As technology and automation replace workers, new jobs are created in order to support the machines and adapt to the shift in the economy. But as robots begin to perform surgeries, do your accounting, and manufacture your goods, there will be a shift in skills demanded of workers. Here are a few key changes that can be expected in the coming years:
- Education: While social skills are not emphasized in today’s curriculum, emphasizing team work can help improve the social skills necessary to survive in today’s job economy.
- The Current State of Jobs: “Despite the emphasis on teaching computer science, learning math and science is not enough. Jobs that involve those skills but not social skills, like those held by bookkeepers, bank tellers and certain types of engineers, have performed worst in employment growth in recent years for all but the highest-paying jobs.”
- Women Thriving in the Workplace: “Women seem to have taken particular advantage of the demand for social skills. The decline in routine jobs has hit women harder than men. Yet women have more successfully transitioned into collaborative jobs like managers, doctors and professors.”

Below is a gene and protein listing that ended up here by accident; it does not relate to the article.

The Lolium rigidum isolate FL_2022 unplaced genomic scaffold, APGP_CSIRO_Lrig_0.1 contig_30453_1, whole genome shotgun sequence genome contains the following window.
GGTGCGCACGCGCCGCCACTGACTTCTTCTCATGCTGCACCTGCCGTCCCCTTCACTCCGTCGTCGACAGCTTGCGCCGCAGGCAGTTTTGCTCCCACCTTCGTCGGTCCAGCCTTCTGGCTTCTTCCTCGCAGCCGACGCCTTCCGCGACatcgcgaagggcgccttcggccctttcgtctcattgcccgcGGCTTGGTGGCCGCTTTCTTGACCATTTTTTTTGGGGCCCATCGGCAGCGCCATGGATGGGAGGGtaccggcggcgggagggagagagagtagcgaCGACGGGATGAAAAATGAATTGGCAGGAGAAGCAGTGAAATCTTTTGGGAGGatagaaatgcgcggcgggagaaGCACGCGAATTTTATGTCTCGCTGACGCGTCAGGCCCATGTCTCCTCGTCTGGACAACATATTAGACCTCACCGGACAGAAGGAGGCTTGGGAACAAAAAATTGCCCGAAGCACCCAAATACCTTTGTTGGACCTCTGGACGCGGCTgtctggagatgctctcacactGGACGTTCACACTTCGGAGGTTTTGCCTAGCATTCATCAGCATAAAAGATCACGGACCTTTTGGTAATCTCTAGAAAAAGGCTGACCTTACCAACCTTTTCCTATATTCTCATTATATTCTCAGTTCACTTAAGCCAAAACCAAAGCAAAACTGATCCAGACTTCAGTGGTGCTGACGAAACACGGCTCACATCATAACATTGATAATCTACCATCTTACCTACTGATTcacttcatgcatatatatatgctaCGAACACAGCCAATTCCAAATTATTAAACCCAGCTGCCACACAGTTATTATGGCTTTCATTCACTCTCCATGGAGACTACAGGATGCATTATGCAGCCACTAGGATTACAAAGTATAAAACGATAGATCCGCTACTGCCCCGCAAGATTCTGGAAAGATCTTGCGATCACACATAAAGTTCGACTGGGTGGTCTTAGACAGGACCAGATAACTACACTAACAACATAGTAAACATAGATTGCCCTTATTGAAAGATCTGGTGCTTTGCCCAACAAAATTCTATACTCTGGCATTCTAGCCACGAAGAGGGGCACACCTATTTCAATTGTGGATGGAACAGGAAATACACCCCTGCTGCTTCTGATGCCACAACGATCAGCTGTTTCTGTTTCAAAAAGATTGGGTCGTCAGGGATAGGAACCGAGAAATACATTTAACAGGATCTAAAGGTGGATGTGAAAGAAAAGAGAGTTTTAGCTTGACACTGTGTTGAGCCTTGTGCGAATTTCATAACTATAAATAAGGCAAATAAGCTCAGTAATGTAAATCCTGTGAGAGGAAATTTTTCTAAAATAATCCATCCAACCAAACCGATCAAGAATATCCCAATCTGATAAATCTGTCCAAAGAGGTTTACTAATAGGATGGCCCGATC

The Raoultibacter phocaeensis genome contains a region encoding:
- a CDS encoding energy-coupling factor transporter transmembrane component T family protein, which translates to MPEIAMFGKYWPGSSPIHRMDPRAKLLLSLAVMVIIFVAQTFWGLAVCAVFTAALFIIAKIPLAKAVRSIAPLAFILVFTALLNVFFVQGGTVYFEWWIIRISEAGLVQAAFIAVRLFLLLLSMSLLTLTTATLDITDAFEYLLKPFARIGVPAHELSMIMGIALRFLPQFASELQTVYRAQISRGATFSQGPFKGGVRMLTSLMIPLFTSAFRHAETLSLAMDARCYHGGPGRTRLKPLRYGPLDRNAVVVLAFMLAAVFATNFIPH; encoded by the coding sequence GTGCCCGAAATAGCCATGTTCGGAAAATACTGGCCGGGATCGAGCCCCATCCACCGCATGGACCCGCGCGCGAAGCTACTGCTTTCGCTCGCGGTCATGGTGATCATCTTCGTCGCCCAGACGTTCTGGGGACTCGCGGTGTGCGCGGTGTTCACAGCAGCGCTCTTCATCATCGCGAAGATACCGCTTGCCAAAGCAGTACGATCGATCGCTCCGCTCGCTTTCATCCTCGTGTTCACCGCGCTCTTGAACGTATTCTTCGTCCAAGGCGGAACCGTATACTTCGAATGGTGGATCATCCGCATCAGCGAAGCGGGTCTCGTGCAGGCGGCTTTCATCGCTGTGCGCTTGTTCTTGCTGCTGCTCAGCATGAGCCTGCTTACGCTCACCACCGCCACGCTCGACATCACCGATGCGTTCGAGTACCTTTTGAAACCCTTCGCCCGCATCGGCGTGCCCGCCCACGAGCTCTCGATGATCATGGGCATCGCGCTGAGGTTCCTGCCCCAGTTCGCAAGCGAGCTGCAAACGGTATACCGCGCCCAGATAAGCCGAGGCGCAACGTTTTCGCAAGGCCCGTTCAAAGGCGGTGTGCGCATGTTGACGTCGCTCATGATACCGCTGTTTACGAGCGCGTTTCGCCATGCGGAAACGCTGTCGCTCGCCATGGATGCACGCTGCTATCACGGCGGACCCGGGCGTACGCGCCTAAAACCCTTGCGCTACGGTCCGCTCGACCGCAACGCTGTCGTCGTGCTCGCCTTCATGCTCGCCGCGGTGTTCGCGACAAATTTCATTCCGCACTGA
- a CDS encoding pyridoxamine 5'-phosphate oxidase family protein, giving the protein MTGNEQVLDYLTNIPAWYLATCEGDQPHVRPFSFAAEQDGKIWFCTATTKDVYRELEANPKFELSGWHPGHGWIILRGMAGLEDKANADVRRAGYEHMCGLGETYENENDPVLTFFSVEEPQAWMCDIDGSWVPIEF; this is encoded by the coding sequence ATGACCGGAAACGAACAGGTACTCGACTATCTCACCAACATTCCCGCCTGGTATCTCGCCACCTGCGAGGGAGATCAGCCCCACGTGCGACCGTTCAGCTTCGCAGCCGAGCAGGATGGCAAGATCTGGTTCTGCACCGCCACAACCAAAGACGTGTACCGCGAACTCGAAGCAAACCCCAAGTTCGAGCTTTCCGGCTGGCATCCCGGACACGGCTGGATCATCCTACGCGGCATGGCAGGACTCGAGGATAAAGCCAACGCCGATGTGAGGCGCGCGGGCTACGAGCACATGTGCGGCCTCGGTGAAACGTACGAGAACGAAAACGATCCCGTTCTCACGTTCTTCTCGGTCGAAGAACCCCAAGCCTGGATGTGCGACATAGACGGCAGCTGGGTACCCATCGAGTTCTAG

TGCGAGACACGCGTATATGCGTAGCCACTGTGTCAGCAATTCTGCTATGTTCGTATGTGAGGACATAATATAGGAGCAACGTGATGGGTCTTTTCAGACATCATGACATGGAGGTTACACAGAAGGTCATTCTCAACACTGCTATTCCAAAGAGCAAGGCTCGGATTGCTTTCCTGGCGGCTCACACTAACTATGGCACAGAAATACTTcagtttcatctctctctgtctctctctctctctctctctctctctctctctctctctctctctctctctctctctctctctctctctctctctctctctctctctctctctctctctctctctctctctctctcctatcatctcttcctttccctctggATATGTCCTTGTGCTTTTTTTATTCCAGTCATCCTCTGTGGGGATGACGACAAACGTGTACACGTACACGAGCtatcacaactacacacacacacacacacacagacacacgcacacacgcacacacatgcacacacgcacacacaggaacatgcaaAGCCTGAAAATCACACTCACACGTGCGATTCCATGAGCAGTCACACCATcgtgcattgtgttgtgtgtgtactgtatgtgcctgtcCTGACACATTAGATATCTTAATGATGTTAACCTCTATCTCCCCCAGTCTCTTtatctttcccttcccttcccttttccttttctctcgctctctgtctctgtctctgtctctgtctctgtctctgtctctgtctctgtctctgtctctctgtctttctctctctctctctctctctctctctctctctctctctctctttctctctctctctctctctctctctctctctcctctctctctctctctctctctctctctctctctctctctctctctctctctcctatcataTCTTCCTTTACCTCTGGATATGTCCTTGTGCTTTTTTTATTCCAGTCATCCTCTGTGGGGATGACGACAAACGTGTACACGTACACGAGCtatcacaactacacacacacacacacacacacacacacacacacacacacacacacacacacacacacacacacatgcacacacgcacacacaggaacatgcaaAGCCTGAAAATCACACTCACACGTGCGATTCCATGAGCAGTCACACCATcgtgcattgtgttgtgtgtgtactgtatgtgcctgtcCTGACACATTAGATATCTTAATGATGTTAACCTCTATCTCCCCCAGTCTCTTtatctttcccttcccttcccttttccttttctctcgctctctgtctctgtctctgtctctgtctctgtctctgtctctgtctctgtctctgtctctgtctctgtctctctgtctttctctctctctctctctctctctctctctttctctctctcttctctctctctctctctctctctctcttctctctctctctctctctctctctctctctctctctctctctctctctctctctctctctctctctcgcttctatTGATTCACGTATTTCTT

At your own workplace, ensure that cooperation and teamwork is emphasized and nurtured. Though your job isn’t likely to be immediately threatened by incoming technology in the immediate future, it may be important to have a backup plan in case it is. This excerpt from the article best summarizes what jobs are under pressure, and which will come to thrive in the coming years: “Jobs that require both socializing and thinking, especially mathematically, have fared best in employment and pay, Mr. Deming found. They include those held by doctors and engineers. The jobs that require social skills but not math skills have also grown; lawyers and child-care workers are an example. The jobs that have been rapidly disappearing are those that require neither social nor math skills, like manual labor.”